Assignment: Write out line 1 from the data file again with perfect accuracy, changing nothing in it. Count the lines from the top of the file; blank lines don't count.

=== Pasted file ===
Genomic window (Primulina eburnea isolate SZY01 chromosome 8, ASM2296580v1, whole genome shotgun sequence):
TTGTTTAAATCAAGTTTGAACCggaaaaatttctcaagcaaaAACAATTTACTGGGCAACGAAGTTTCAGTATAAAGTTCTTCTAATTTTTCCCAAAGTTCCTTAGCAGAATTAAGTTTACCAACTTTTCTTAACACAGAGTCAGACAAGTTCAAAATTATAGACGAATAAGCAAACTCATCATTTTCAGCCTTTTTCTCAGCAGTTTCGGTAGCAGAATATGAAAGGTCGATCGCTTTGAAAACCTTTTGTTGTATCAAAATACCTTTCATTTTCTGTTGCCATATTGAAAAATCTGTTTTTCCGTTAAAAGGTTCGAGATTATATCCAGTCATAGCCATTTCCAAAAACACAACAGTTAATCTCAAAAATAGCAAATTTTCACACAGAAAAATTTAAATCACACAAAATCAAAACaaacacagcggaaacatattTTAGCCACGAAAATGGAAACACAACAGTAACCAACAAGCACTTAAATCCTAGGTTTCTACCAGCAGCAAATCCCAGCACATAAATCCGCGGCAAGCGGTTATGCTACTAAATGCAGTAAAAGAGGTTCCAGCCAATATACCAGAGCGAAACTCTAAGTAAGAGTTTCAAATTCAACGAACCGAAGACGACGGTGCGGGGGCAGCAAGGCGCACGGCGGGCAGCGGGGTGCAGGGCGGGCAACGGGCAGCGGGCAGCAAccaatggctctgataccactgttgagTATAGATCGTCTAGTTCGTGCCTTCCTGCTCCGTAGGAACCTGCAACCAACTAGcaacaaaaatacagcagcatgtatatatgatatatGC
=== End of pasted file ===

Genomic window (Primulina eburnea isolate SZY01 chromosome 8, ASM2296580v1, whole genome shotgun sequence):